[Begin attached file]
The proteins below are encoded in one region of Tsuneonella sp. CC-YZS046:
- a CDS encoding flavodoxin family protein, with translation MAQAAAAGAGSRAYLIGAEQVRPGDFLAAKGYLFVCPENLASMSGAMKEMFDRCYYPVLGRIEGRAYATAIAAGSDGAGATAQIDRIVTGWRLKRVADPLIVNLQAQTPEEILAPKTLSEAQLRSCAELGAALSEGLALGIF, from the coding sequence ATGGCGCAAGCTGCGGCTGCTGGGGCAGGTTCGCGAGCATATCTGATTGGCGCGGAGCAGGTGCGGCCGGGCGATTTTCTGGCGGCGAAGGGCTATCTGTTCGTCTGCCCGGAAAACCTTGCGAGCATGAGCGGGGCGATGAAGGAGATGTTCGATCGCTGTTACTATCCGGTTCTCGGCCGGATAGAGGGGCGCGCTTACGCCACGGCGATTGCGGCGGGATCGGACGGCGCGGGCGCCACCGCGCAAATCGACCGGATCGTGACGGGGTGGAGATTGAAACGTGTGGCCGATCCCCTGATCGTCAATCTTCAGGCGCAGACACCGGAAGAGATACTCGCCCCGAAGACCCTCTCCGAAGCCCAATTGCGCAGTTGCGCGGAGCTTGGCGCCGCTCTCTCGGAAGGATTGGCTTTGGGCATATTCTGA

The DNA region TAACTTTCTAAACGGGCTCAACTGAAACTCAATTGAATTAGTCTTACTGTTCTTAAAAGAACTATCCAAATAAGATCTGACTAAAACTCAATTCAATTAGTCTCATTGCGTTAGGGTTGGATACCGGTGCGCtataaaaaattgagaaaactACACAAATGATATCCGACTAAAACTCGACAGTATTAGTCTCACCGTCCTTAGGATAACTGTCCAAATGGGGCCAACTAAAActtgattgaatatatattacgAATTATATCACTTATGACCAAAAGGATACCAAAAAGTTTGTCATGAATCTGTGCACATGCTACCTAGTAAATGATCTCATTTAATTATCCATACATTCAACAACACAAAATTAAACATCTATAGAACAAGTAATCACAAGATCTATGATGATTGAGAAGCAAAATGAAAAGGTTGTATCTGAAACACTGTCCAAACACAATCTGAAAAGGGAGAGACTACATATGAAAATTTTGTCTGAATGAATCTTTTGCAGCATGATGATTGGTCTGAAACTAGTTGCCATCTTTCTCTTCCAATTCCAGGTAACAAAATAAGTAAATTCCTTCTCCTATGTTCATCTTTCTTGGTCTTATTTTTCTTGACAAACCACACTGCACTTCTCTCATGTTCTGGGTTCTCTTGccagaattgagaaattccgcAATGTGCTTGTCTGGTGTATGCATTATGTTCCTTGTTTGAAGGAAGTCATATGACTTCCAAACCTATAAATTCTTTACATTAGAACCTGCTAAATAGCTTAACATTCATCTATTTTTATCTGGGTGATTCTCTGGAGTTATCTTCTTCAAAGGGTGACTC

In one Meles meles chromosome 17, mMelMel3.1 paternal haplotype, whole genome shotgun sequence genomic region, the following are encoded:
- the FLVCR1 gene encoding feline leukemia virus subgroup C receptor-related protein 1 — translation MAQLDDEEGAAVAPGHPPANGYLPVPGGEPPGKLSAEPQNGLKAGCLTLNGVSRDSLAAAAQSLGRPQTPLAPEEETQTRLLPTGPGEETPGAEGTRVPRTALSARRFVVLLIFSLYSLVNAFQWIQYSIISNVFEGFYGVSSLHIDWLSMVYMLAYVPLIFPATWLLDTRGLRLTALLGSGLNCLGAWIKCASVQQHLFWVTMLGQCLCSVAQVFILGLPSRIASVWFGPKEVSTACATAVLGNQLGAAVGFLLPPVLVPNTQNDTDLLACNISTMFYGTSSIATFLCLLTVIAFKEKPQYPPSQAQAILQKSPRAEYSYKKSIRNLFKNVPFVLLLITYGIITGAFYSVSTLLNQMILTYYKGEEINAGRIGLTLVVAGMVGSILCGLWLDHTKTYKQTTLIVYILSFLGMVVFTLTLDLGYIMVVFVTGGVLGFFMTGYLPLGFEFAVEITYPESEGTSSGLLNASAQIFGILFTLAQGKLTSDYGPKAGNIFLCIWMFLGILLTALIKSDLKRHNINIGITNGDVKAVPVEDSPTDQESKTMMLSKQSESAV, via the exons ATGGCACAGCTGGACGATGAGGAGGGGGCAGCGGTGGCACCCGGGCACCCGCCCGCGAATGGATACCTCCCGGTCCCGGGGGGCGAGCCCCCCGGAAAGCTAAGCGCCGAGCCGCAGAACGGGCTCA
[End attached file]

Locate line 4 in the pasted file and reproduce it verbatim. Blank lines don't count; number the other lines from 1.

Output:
In one Meles meles chromosome 17, mMelMel3.1 paternal haplotype, whole genome shotgun sequence genomic region, the following are encoded: